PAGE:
Key to the understanding of this play are two of Waxman's works, the initial study of Patricia, which hangs above her fireplace, and a strangely evocative work called Walpurgis Nacht, the centerpiece of the gallery exhibit. The differing interpretations of each work frame the major conflicts of the play. For Waxman, the study of Patricia harks back to a time of innocence and youthful inspiration, when he was an overprotected Jewish boy from Brooklyn, when sex was a mystery, and when blond, blue-eyed women like Patricia were exotic and forbidden. For Patricia, the work represents the only period in her life when she experienced the kinetic feelings of love, before she ran away to England and married Nick, whom she didn't love. For the clumsy, beleaguered Nick, the work has no significance beyond being associated with the artist who's causing him pain; he'd just as soon sell it.

Even more provocative are the interpretations of Walpurgis Nacht, which displays a black man and a white woman having sex in a desecrated Jewish cemetery. Waxman's German interviewer, Grete, and Patricia view it as a rape scene, Nick views it as pornographic, and Waxman, while refusing to define it, finds it terrifying yet exhilarating. This painting serves as a metaphor for the process of assimilation and as a mirror for each character's views on the subject. Waxman's assimilation through his relationship with Patricia left her feeling used and violated; for him, the process was more ambiguous, one that excited him at first, but ultimately destroyed his belief system as represented by the destroyed Jewish monuments in the cemetery.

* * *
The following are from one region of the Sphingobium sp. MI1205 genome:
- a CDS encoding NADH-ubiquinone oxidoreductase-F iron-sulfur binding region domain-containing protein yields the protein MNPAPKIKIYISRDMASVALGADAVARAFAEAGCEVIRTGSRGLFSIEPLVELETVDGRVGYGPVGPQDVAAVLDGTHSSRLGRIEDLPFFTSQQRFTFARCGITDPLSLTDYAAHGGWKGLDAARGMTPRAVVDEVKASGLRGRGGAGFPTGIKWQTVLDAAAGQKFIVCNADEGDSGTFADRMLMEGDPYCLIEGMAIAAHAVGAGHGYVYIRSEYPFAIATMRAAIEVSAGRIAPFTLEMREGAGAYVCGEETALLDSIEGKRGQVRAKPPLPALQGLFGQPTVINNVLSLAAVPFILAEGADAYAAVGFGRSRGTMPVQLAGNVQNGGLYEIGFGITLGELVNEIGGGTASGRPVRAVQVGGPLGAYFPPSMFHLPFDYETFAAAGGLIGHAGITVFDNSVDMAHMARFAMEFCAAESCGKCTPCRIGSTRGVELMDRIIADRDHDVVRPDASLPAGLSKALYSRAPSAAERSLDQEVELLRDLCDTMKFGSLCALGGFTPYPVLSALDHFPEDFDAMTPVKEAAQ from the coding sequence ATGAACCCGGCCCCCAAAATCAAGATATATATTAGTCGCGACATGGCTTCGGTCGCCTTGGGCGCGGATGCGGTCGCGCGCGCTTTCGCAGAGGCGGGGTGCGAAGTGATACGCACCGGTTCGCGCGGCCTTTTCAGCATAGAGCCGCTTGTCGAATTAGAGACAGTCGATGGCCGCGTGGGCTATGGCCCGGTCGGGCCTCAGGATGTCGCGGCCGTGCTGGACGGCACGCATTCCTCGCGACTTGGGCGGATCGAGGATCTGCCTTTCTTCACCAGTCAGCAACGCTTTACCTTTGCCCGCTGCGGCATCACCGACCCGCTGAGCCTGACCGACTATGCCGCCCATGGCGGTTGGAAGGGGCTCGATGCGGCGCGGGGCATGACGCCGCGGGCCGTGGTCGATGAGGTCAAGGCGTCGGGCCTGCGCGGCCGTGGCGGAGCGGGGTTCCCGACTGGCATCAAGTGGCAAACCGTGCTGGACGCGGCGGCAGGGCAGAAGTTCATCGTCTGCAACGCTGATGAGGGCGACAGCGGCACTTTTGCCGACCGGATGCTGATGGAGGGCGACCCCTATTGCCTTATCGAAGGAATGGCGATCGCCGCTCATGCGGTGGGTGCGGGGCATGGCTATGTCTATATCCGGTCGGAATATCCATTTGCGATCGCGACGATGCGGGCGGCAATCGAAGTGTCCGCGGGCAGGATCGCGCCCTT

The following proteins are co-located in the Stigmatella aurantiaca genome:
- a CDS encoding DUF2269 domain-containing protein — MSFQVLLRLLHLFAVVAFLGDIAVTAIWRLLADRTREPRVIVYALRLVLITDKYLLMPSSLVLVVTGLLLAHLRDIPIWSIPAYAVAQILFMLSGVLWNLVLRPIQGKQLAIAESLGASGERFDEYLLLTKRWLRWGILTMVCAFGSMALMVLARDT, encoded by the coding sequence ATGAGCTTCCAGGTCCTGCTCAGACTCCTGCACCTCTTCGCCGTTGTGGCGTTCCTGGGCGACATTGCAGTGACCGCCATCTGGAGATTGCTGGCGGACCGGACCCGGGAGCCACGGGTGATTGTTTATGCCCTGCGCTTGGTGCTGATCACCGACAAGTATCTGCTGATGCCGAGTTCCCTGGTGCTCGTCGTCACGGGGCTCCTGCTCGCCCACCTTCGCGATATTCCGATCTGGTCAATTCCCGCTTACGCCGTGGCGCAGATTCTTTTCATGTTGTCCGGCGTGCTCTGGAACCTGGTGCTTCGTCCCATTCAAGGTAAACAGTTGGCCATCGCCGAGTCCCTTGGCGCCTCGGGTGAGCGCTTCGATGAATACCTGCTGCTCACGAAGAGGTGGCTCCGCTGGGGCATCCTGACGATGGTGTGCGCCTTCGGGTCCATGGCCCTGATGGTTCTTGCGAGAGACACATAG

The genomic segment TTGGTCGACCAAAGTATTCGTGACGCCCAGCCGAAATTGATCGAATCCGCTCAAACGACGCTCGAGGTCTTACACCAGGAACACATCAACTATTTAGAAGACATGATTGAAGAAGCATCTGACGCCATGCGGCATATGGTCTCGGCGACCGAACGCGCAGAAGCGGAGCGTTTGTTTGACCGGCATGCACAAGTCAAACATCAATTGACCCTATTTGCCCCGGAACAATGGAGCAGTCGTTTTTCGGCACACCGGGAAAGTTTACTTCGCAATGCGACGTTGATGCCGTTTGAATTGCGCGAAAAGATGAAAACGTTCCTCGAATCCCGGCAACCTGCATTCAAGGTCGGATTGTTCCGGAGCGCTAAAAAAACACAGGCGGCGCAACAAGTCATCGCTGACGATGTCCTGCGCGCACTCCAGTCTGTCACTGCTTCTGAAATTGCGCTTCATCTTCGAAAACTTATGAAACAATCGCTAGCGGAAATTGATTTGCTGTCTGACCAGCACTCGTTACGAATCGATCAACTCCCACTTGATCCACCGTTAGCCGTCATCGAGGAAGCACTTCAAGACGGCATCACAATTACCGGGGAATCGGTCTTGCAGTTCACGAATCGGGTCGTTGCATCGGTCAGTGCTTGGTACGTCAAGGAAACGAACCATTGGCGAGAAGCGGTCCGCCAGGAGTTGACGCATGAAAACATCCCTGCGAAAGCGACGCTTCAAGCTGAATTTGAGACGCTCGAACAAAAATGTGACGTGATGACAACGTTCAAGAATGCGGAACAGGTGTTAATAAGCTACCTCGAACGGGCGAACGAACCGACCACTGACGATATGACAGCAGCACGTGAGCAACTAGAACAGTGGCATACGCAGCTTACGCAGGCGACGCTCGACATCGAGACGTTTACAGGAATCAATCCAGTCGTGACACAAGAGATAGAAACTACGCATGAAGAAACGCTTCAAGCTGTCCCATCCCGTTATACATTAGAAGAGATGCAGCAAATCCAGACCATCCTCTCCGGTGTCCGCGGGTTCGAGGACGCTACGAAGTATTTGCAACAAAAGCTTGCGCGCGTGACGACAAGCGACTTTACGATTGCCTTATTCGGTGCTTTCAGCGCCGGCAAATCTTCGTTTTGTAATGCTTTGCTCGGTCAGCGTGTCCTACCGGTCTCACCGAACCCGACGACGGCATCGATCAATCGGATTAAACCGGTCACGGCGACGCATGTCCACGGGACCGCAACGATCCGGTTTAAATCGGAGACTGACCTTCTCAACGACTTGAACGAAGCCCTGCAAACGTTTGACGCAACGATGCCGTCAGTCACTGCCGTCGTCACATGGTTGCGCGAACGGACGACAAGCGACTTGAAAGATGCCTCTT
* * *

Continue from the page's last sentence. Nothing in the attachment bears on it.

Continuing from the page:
The exchanges between Waxman and Grete link Waxman's religious assimilation with his artistic one, drawing a parallel between Waxman's relationships with non-Jewish women and his progress from artistic outsider to unwillingly accepted insider. Despite Waxman's tendency to label every relationship Grete sees between his artistry and his Jewishness as German anti-Semitism, his sensitive interpretations of these questions are revealing. By insisting on being referred to as an American artist instead of a Jewish one, Waxman is, in essence, denying the importance of his heritage in his work, and it is this denial that's at the heart of his dilemma. What drove his art were feelings of exclusion, as an artist and a Jew. Now that his religion is gone and his art accepted, he's lost. He looks to the past, but it's futile--that which inspired him cannot be recaptured.